36. Ian Matthews

Treasurer, Trinity College €151,800

36. Diarmuid Collins

Bursar, University College Cork €151,800

54. Padraic McNamara

Chief executive, State Examinations Commission €150,712 plus expenses of €1,318.21

54. Pat Curtin

Chief executive, National Council for Special Education.


56. Executive Faculty Deans DCU

Salary scale rising to €150,667

– Jim Dowling

Dean of Engineering and Computing

– Professor Bernard Pierce

School of Business

– Professor Eithne Guilfoyle

Humanities and Social Sciences

– Professor Malcolm Smyth

Science and Health

60. Martin Conry

Secretary, DCU


61. Stan McHugh

Chief executive, FETAC


61. Padraig Walsh

Chief executive, National Qualifications Authority of Ireland salary scale of €127,796 to €146,191

63. Dr Martin Butler Vice-president for students, UCD Professorial scale rising to €146,022

63. Dr Padraic Conway Vice-president for university relations, UCD

to €146,022

63. College Principals, UCD salary scale rising to €146,022

–Professor Mary Daly

Arts and Celtic Studies

–Professor Brigid Laffan

Human Sciences

–Professor Maurice Boland

Life Sciences

68. David Redmond

Registrar, NUI Maynooth €146,001

69. Declan McGonagle

Director, National College of Art and Design.


69. Dr Noel O’Connor

Director of student services, DIT Salary scale to €145,952

69. Paul Flynn

Director of finance and resources, DIT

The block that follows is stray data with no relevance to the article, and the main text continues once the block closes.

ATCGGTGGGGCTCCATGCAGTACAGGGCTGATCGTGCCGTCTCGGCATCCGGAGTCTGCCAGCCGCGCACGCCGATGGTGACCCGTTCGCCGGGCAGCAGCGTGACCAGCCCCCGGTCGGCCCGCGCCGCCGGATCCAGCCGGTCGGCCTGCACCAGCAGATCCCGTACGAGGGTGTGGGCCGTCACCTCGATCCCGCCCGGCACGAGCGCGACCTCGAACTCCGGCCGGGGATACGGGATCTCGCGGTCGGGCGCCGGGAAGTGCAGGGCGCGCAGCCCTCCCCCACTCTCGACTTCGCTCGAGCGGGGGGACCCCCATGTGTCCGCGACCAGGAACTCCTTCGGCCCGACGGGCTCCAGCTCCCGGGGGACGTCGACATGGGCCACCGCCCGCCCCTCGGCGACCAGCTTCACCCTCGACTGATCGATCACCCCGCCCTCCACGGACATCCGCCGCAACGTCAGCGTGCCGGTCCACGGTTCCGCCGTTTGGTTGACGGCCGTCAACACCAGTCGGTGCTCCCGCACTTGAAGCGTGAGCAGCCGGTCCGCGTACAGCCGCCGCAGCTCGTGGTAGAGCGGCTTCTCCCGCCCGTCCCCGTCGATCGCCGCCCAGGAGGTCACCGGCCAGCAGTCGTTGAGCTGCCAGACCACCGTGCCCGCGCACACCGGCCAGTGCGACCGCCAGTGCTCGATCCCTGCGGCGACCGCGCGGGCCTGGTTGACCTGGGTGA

to €145,952

69. Director/deans of colleges, DIT

– Bríd Grant

College of Arts and Tourism

– Mike Murphy

College of Engineering and Built Environment

– Paul OSullivan

College of Business

– Michael Devereux

College of Science and Health

Salary scale rising to €145,952

69. Professor Rowena Pecchenino

Dean of the Faculty of Social Science, NUI Maynooth


69. Professor Colm O’Morain

Dean of Health Sciences, TCD

€145,952 (Salary scale of professor consultant paid for by Tallaght Hospital, 50 per cent of which is reimbursed by TCD. The College pays in the order of €120,000.)

79. Tom Boland

Chief executive, Higher Education Authority


80. Dr Pauric Travers

President, St Patricks College: €145,328

80. Dr Peadar Cremin

President, Mary Immaculate College


82. Professor James Walsh

Deputy president, NUI Maynooth €144,607

83. Professor Caroline Fennell Head of College of Arts, Celtic Studies and Social Science, UCC €143,134